This question came up in the Volokh Conspiracy forum.
The answer is no. Here is my comment:
The Constitution nowhere provides that a simple majority, either of the body or those present, is sufficient to pass a bill. What it does provide:
- That the House have “Power of Impeachment”, but nothing on a voting rule.
- That that state legislatures “chuse” U.S. senators. No mention of by what vote.
- That the Vice President shall have a vote if the Senate is “equally divided”, but not when if ever they might be equally divided.
- That each house shall “chuse” their officers, but no mention of by what vote.
- Senate requires 2/3 of members present to remove on an impeachment.
- Majority of members of each House to be a quorum, but nothing about voting rules for business, except as provided for specific kinds of issue.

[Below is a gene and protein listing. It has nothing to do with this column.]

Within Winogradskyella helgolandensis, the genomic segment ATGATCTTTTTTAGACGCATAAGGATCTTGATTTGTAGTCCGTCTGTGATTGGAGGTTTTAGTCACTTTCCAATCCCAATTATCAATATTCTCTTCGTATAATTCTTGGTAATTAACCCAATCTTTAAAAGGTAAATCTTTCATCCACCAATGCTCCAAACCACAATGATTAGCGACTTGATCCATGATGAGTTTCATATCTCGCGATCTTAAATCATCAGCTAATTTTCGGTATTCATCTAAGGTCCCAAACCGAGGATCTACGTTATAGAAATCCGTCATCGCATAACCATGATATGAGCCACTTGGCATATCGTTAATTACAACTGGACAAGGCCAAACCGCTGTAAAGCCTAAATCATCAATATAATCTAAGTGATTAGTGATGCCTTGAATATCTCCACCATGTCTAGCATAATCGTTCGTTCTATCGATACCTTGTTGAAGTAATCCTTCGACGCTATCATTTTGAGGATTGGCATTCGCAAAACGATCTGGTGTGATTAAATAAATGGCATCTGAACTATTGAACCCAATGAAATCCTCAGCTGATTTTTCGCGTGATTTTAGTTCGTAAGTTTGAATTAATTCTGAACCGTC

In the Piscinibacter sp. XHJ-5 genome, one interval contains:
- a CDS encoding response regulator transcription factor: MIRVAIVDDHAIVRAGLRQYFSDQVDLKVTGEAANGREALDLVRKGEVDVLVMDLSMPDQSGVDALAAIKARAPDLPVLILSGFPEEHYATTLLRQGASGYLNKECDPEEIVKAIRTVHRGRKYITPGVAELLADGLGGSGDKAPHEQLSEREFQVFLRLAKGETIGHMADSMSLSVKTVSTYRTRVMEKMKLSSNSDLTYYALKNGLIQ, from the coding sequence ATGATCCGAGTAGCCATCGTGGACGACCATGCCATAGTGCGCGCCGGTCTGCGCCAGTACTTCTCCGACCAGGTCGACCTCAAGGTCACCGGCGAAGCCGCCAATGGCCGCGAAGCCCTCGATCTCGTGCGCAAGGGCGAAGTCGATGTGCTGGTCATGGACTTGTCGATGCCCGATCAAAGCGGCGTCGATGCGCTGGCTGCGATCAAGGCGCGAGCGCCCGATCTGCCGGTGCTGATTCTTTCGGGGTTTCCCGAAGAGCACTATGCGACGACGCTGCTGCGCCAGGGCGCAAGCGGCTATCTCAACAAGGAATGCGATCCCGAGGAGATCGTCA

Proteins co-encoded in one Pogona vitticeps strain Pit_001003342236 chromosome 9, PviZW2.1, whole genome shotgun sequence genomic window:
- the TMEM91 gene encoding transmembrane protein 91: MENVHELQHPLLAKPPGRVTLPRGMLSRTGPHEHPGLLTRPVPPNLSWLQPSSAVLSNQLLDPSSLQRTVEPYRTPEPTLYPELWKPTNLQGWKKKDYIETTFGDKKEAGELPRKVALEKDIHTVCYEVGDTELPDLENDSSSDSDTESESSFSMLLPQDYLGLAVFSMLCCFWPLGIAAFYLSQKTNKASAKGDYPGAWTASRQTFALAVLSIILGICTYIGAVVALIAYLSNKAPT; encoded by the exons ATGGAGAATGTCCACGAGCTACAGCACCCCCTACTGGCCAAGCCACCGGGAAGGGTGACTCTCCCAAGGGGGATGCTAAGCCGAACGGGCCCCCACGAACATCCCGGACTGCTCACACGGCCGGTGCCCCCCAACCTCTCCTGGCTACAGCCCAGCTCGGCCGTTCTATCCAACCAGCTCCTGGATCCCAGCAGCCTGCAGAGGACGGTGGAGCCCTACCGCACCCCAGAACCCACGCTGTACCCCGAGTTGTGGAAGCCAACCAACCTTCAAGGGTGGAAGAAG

- Submajority may adjourn or compel attendance.
- Each House may determine its own rules of procedure, but does not specify by what vote rules are to be adopted, amended, etc.
- 2/3 of members of a House required to expel a member.
- 1/5 of members present may require a record vote in either House.
- 2/3 of members of each House required to pass bill over a veto.
- 2/3 of Senate members present required to consent to treaties.
- 2/3 of members of each House required to propose amendments.
- 2/3 of state legislatures required to propose amendments or call constitutional convention.
- 3/4 of state legislatures or conventions required to adopt amendments.